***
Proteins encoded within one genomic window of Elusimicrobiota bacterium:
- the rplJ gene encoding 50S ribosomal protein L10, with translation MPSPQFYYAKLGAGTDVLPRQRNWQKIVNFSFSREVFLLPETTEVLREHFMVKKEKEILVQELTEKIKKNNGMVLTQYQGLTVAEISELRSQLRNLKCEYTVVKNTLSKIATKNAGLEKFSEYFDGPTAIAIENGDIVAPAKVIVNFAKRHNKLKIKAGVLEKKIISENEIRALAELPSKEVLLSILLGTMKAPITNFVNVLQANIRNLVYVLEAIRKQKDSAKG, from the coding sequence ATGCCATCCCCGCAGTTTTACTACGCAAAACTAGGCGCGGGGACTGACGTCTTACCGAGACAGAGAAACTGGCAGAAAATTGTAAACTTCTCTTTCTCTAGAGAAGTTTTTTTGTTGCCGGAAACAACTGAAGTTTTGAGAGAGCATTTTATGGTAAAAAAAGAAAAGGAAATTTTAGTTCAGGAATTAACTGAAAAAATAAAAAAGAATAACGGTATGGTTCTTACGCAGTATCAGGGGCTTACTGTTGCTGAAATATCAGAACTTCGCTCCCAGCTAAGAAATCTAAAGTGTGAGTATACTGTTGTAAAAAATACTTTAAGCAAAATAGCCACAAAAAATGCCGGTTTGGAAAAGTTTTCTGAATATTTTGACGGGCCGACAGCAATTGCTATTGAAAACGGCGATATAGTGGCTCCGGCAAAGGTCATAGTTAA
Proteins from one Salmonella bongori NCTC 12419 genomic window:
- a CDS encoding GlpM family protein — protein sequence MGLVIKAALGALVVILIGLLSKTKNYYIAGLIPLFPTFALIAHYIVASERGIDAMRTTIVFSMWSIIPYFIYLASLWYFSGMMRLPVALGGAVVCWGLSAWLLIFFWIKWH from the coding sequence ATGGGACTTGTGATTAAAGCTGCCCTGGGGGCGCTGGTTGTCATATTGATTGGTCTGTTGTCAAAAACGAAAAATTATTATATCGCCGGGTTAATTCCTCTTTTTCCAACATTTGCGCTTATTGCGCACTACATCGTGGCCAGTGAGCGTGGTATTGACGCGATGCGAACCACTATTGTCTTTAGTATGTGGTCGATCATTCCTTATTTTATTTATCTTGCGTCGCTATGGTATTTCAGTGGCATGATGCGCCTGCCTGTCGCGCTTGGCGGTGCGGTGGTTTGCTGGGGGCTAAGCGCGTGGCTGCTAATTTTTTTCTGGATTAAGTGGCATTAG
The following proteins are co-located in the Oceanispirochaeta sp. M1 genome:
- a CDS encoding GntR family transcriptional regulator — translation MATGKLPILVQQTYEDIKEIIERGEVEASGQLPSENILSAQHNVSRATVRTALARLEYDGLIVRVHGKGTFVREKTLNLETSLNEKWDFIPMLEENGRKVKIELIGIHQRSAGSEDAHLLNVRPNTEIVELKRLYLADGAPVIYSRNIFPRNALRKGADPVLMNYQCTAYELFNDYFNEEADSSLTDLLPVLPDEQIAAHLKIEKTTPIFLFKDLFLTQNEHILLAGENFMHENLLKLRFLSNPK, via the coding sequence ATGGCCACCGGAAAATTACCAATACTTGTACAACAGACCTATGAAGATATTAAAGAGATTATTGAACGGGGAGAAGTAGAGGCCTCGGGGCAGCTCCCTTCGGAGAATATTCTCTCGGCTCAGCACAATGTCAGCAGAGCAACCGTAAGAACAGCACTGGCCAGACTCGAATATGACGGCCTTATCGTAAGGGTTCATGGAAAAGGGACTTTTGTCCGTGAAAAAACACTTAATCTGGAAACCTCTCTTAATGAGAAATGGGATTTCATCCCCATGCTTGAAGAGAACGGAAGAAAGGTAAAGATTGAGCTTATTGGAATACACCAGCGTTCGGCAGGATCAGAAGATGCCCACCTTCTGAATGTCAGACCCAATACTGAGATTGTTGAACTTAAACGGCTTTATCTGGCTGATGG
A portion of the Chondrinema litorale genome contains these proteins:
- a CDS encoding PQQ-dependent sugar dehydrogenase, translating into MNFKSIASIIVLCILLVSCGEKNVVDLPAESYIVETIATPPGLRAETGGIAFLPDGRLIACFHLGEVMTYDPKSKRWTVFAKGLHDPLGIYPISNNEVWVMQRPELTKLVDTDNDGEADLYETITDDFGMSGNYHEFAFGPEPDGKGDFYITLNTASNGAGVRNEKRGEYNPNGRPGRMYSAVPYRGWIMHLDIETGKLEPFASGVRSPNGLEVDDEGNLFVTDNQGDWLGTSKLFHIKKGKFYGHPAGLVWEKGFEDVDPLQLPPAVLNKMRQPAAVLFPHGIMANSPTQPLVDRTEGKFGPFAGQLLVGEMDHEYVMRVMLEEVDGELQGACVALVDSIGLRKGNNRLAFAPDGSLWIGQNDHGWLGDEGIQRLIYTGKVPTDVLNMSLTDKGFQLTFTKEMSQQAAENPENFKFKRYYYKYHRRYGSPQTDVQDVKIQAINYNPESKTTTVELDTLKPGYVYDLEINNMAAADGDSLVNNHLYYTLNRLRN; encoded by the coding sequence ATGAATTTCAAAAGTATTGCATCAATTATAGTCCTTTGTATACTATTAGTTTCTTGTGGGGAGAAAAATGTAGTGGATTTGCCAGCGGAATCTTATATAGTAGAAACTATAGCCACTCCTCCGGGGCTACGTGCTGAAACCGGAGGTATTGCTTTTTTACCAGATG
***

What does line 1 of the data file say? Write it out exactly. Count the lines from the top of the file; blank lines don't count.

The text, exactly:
Proteins encoded within one genomic window of Elusimicrobiota bacterium: